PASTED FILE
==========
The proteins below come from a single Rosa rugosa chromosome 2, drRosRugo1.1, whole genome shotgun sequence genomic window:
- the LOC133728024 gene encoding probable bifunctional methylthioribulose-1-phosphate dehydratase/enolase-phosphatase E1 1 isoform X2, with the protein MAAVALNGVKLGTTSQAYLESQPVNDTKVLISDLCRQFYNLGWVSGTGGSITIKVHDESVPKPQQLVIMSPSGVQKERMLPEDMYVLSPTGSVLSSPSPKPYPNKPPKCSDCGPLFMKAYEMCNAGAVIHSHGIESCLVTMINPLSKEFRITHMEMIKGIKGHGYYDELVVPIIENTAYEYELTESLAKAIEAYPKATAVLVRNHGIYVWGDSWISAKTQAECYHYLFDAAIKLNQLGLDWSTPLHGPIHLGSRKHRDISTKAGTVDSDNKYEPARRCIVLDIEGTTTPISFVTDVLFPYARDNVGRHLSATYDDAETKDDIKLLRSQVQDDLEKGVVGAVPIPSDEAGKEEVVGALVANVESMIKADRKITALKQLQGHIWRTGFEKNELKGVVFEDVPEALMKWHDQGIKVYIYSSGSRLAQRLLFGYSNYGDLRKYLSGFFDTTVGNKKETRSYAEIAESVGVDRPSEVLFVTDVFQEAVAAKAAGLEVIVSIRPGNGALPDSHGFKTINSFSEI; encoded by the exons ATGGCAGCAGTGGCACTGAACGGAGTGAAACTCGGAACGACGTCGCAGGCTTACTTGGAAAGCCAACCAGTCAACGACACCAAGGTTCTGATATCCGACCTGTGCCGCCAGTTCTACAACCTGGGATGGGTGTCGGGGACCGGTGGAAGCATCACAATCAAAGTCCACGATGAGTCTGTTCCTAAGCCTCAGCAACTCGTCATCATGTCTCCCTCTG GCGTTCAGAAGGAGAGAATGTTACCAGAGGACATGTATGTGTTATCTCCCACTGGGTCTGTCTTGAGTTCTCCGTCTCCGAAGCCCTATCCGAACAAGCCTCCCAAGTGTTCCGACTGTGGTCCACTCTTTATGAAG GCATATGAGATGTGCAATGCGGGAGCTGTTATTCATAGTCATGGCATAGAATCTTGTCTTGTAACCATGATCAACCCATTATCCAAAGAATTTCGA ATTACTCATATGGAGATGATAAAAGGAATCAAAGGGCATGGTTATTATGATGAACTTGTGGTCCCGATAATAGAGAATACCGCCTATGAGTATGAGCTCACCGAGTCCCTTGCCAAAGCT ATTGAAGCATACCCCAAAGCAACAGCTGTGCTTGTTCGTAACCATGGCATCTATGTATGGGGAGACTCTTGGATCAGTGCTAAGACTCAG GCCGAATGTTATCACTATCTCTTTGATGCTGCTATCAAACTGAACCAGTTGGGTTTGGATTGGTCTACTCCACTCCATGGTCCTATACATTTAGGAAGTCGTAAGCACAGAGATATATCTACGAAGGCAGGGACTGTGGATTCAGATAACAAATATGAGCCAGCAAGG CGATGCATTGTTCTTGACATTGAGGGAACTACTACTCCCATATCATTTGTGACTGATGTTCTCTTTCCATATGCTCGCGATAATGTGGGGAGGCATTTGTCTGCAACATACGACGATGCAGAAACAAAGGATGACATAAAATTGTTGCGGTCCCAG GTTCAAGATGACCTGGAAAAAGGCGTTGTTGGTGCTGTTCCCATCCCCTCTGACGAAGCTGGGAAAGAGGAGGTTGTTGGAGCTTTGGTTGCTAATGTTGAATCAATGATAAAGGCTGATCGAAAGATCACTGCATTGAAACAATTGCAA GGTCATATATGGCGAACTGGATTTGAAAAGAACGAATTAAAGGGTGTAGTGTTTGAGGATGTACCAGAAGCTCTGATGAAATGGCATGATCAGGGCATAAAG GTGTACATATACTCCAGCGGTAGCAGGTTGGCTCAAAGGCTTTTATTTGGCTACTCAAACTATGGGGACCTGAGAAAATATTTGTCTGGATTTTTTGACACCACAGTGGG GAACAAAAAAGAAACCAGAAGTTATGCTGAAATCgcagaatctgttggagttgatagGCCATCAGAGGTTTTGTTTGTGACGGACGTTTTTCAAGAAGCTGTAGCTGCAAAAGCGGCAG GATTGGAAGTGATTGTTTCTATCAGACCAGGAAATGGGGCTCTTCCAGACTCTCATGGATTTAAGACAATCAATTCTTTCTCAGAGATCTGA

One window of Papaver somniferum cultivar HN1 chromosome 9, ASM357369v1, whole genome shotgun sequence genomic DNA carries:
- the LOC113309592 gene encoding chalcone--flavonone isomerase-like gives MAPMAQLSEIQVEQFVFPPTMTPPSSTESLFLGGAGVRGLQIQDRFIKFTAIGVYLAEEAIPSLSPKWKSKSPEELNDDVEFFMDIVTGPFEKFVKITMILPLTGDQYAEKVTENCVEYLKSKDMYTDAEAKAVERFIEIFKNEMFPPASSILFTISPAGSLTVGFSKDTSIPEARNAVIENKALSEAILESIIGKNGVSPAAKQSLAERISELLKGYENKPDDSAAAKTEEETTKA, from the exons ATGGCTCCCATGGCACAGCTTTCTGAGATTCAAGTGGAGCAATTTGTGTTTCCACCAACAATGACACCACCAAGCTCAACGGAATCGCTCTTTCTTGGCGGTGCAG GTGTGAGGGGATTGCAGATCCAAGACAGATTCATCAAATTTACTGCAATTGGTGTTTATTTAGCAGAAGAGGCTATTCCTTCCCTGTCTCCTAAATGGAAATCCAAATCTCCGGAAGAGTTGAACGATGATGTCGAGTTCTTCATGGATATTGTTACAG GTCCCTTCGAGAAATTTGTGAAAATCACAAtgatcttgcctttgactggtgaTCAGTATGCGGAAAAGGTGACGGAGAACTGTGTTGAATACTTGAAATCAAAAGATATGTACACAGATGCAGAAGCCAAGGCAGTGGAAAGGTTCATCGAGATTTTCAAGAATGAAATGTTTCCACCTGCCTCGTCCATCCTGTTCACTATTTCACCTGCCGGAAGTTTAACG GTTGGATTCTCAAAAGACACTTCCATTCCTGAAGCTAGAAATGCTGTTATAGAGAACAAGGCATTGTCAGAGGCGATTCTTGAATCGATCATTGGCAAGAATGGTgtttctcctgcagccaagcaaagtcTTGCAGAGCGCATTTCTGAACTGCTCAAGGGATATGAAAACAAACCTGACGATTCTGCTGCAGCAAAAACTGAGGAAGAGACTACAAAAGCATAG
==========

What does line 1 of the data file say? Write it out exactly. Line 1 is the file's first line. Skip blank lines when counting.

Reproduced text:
The proteins below come from a single Rosa rugosa chromosome 2, drRosRugo1.1, whole genome shotgun sequence genomic window: